Strong economy keeps Trump from being just 'rude, weird guy on Twitter,' says Intercept editor

Without strong economic growth and low unemployment to boast about, President Trump would just become a "rude, weird guy on Twitter," according to The Intercept's White House Bureau chief Ryan Grim.

"The only thing he had to talk about his first year was 'look at the Dow, look at the Dow, look at the Dow;' he doesn't talk about the Dow much anymore, he will occasionally talk about unemployment," Grim told Hill.TV's Krystal Ball on "Rising."

"But if he doesn't have that either, then he's just this rude, weird guy on Twitter who's also overseeing a poor economy at which point [it's] awfully difficult for him to get re-elected," he continued.

But Grim thinks that if Democrats are able to continue their momentum from the midterm elections in key states that Trump won in 2016, like Wisconsin and Pennsylvania, they'll be able to take back the White House in the next presidential election.

"If that organization and that energy stays at the level that it was, then they should be able to drag whatever candidate makes it in the primary across the finish line," he told Hill.TV.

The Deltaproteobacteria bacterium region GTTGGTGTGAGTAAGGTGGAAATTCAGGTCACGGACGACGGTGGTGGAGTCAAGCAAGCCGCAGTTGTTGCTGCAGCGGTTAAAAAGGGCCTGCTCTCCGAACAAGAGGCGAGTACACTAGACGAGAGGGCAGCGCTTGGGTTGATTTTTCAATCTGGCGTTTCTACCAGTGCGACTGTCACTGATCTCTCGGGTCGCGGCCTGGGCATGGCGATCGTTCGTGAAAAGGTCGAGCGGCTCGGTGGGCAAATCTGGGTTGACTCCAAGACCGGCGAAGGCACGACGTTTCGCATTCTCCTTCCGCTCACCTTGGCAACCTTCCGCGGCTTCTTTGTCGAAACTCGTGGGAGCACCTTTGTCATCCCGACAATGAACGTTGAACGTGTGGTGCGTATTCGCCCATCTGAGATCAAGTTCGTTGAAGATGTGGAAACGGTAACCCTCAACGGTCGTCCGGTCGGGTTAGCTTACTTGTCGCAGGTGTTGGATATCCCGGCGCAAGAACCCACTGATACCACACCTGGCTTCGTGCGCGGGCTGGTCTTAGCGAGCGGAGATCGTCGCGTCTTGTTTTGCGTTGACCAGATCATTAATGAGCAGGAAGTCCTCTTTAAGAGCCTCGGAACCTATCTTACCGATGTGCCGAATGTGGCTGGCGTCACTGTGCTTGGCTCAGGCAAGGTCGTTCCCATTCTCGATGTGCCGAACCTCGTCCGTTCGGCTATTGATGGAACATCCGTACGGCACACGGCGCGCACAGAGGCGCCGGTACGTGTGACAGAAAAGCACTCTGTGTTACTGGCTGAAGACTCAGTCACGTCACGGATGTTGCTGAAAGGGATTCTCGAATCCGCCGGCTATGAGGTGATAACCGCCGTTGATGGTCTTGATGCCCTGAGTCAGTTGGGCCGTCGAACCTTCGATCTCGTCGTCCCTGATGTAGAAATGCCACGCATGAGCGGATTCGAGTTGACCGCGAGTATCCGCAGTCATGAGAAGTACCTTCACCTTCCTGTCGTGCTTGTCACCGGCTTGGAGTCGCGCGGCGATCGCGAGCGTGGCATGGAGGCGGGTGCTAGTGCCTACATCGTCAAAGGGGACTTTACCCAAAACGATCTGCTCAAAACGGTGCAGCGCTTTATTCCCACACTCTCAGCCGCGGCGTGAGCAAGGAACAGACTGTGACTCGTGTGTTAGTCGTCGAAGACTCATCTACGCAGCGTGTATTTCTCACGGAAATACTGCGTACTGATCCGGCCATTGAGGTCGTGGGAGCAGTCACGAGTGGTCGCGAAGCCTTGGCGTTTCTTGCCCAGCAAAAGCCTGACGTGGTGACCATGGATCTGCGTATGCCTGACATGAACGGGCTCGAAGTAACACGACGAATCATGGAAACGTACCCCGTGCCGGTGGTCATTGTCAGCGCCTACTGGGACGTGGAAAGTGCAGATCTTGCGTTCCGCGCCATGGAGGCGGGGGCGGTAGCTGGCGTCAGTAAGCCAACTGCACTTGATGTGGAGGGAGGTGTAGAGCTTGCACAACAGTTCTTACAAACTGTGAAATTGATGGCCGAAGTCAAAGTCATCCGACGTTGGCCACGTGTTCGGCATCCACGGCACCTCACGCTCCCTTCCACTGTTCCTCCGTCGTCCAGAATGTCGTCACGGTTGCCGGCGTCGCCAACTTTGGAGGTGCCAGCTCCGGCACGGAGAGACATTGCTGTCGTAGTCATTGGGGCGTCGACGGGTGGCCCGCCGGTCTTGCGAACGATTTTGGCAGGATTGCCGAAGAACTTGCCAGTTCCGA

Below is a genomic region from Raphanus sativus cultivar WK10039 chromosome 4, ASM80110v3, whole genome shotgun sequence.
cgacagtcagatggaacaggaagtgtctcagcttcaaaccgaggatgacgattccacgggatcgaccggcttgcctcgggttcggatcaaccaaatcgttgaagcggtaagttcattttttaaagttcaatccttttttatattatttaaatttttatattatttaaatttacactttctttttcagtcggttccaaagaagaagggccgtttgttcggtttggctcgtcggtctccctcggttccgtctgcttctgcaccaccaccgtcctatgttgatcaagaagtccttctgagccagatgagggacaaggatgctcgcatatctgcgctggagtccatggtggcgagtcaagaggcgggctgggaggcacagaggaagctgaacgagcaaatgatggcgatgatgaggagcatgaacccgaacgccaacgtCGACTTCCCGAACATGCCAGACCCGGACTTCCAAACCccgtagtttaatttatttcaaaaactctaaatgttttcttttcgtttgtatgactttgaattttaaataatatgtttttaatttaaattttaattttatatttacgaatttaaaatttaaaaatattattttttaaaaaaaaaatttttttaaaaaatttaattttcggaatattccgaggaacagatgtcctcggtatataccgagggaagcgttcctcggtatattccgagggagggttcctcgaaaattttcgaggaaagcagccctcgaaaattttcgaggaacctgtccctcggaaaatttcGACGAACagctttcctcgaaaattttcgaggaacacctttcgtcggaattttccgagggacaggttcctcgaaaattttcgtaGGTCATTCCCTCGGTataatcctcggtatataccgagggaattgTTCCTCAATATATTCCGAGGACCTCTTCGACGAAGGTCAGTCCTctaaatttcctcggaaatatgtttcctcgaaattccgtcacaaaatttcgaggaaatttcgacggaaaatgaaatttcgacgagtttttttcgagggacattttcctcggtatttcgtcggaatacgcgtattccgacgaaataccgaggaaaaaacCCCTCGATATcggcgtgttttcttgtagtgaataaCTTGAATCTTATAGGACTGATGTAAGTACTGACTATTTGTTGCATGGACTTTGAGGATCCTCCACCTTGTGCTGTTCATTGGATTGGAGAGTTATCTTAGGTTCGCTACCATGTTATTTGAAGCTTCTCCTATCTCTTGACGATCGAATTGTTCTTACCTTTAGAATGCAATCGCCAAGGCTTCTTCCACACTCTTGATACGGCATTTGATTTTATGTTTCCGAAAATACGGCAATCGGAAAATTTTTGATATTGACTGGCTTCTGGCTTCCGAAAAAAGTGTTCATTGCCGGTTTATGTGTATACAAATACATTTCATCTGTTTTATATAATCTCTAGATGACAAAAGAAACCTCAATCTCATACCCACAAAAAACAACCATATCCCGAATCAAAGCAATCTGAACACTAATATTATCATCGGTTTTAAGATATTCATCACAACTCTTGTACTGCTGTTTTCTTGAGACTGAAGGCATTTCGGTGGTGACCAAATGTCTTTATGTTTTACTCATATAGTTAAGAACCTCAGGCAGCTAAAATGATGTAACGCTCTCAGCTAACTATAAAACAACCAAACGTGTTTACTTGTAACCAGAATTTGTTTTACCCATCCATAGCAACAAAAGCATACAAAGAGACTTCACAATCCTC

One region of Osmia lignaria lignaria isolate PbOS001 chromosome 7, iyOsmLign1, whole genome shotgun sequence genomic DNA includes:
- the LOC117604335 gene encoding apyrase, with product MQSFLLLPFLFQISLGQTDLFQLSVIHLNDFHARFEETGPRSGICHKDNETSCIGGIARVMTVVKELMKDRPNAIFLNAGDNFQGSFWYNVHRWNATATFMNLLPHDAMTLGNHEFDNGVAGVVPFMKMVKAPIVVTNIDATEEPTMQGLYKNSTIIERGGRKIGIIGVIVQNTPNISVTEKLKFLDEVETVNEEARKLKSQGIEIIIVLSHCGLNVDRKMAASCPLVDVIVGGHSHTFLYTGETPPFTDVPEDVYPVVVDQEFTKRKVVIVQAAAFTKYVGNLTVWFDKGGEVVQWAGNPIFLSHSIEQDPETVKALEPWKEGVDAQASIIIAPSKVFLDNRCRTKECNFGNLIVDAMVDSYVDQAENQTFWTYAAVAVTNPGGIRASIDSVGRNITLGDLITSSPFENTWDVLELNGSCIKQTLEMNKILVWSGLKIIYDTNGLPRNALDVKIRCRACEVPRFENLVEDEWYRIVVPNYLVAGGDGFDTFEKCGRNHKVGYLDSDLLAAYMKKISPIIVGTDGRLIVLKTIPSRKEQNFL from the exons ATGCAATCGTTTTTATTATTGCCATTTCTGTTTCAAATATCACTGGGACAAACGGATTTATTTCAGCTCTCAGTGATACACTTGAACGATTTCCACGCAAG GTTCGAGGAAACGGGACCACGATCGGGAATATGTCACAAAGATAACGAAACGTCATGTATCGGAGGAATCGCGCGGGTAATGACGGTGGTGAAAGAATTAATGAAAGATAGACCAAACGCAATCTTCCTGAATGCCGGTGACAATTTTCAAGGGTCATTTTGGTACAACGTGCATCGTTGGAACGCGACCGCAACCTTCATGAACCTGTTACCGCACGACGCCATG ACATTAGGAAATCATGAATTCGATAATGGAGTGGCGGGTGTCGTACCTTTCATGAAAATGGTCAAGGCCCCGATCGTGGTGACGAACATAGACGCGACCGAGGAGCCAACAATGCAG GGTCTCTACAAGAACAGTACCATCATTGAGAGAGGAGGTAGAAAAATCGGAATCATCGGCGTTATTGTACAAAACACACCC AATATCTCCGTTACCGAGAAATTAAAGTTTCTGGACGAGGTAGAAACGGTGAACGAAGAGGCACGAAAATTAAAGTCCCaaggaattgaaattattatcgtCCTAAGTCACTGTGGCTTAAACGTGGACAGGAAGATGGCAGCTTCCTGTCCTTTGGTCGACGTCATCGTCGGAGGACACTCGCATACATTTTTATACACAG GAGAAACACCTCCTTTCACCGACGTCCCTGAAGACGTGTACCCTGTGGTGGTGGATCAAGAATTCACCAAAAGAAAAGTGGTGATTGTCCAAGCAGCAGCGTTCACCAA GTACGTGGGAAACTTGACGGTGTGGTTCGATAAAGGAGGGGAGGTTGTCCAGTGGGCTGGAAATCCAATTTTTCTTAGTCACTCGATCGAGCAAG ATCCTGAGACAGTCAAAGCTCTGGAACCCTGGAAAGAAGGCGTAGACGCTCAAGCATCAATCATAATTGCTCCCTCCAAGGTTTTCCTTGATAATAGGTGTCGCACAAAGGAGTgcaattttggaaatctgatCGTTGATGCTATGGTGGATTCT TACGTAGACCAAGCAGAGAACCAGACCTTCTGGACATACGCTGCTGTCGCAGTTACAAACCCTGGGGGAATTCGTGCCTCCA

The stock market has been volatile and suffered record losses earlier this week.

The Dow Jones on Monday had its worst Christmas Eve on record. The Dow dropped more than 640 points on Monday, while the S&P 500 slipped into a bear market.

The stock market has grown sluggish in recent months due to a number of factors, including Trump's ongoing trade wars with China and the European Union and fears among investors of an economic slowdown in 2019.

In an attempt to calm market jitters, Treasury Secretary Steven Mnuchin met with heads of six major banks over the weekend and issued a statement, saying that all banks confirmed "ample liquidity for lending to consumer and business markets."

This announcement appeared to make market volatility worse even as Trump renewed attacks on the Federal Reserve.

Trump on Monday said the Fed was the U.S. economy's "only problem," and on Tuesday, he accused the Fed once again of raising interest rates too quickly.

"They're raising interest rates too fast because they think the economy is so good," he told reporters at the White House on Christmas Day.

-Tess Bonn